It’s been a decade since the fallout of the global financial crisis took place, and although the dust has settled, there are still many mortgage originators out there who remember the (not-so-) good ol’ days.
Originators who are new to the business wouldn’t know any other way of operating a, but seasoned pros have had to tailor their strategies across the board, particularly in terms of marketing and learning how to build a brand.
Ben Anderson, a top originator for RPM mortgage, a member of LendUS, saw a lot of his colleagues leave theindustry during that post-crisis reconstruction period; before then, some of them would never have had to pursue leads at all.
“The pre-recession originator was someone that worked in the call center, traditionally, and got handed the leads because companies could afford to do all kinds of marketing to an individual. Well, prices have gotten much leaner, companies are making much more, so companies no longer have the margins built into the profits to be able to open up call centers, nor are there many good leads,” Anderson said.
As with any bump in the road, the downturn eliminated the worst and lowest-producing originators, as well as those who didn’t want – or couldn’t afford – to stick it out and stay in the game.
Mathew Schulz, the owner of Fireside Mortgage, was a rookie at the time the recession took place, and his then-employer operated very differently than he chooses to operate today.
“That was the company that did 100% refinances, it was all radio advertising, newspaper advertising, all leads being driven in, and at that point in the industry, 90% of originators that were operating off these phone calls, business was coming in hand over fist, people had tons of equity, cash outs, companies selling the option ARM, We did not know how to go out and self-source business,” Schulz said.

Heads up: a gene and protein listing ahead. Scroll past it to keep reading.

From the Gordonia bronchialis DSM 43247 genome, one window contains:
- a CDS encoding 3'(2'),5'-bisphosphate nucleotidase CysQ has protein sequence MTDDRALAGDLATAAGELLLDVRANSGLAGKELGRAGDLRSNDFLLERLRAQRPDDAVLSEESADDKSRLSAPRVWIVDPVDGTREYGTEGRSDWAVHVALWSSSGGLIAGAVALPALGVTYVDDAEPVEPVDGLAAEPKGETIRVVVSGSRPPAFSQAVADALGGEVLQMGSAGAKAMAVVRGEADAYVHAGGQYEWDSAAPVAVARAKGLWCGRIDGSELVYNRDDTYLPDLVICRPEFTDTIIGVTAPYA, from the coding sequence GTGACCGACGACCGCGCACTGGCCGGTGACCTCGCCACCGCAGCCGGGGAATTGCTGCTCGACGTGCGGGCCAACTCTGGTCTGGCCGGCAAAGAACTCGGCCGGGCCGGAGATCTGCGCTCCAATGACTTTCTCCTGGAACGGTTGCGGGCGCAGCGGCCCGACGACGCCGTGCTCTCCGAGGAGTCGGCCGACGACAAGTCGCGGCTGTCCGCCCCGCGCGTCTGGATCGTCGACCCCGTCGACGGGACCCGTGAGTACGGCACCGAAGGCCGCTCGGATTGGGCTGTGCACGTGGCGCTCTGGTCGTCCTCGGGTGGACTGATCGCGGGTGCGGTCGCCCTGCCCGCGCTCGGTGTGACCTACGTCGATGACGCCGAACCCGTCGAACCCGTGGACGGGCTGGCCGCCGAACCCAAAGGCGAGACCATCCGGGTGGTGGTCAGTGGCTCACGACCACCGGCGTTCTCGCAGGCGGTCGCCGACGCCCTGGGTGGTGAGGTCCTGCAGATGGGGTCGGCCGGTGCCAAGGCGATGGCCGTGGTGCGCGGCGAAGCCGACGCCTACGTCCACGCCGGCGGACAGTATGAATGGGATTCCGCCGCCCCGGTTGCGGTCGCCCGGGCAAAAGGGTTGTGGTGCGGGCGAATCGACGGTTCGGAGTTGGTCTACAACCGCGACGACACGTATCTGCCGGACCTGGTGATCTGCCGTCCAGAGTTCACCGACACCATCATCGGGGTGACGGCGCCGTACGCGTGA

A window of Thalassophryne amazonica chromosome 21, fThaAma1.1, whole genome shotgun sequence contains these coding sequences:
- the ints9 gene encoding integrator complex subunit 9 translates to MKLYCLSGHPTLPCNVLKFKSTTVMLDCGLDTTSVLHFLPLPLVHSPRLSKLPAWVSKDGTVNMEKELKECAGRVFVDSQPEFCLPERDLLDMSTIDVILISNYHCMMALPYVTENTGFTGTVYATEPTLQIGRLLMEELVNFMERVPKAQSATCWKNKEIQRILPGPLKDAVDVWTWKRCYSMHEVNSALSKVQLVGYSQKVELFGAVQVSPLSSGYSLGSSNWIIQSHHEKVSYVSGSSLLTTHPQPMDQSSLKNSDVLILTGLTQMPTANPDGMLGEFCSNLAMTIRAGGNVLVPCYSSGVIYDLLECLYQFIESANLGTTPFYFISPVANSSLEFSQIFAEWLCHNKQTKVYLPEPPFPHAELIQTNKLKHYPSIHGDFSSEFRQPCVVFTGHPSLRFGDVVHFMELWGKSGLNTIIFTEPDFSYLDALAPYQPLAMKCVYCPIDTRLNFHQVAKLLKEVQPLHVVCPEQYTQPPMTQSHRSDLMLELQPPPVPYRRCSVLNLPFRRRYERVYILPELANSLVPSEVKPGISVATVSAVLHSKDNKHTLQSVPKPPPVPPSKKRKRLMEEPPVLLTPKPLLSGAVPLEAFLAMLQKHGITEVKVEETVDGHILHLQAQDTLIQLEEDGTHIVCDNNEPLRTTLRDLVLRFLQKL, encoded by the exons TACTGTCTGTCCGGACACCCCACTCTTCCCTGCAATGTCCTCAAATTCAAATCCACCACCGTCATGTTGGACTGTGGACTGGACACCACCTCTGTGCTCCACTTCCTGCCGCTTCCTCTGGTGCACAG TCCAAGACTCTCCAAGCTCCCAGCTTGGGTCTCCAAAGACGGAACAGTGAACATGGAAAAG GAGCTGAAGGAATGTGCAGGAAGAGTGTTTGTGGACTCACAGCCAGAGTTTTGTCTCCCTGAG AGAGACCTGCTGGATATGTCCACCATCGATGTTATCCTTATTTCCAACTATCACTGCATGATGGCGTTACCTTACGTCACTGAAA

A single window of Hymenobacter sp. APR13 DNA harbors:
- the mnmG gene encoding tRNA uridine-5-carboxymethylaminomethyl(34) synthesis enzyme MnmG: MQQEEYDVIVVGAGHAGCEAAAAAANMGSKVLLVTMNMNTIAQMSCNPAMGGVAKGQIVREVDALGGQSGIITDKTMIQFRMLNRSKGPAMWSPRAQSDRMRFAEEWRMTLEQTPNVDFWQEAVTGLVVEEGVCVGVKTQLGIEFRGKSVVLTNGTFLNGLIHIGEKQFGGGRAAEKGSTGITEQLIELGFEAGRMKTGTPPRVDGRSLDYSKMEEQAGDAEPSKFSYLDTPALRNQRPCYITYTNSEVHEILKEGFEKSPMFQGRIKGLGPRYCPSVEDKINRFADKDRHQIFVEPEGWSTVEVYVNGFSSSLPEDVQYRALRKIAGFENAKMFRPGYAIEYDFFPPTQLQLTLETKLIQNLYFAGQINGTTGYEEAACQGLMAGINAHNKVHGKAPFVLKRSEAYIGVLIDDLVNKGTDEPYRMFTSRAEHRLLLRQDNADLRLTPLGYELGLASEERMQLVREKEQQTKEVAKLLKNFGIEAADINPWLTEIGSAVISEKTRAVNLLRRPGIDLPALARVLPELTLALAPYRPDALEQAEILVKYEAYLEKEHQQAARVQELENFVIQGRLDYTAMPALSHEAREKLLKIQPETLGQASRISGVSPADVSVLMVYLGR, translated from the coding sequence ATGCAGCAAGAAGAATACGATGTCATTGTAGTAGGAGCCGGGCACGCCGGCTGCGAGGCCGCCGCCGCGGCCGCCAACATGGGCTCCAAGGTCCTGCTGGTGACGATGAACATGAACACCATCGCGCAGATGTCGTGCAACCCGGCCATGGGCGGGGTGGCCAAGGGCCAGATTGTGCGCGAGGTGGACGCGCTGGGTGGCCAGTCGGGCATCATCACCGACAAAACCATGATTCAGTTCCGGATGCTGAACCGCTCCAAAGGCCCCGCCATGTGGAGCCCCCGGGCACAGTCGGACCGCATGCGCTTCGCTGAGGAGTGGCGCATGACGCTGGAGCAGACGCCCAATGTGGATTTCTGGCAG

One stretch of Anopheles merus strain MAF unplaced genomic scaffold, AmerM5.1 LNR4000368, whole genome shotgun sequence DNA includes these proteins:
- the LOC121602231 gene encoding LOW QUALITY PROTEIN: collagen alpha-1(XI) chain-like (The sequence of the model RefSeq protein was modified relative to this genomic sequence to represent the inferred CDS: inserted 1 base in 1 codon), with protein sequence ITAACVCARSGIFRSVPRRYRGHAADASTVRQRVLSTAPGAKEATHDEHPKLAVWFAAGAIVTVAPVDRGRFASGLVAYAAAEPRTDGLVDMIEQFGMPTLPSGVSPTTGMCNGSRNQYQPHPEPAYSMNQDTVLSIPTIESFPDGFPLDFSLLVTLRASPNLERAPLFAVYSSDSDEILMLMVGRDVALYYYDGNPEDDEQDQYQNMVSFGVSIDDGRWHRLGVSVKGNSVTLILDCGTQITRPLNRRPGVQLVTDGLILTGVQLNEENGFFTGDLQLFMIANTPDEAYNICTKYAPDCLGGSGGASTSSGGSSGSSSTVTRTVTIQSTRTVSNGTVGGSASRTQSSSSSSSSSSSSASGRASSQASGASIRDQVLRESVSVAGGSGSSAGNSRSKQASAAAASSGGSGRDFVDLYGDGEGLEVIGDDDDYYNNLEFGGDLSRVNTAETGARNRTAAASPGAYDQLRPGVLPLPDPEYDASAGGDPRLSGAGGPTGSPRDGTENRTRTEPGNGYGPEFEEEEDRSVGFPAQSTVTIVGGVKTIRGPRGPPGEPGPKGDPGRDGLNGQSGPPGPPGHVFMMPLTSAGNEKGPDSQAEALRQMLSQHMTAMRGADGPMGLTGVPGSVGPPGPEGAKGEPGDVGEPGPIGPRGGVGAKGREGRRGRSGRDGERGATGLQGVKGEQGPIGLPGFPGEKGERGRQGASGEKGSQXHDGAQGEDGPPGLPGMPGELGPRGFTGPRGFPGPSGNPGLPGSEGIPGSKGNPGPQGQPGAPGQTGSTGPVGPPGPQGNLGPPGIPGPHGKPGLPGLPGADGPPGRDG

Branding, marketing, and figuring out ways to capture market share and truly compete for business is something that separates brokers today from those who were operating in the years immediately preceding the recession. The general consensus is that it’s been good for the industry; originators have to be smarter, know the products better, and commit to providing a better customer service experience.
“I love the fact that we lost a lot of bad apples through that transition, that’s good,” Schulz said. “The only way I made through it was through pure perseverance, keeping overhead extremely low,” he said.
These days, there’s no room for the part-timers, the wafflers, the people who aren’t completely in the game if you want to bring in a consistent flow of business and maintain successful profitable partnerships.
“In mortgages, you just have to dedicate yourself. You have to know what you don’t know, which is a lot,” he said.
Top Originator: Ben Anderson leads a revolution
Firelight Mortgage owner Mathew Schulz kicks it old school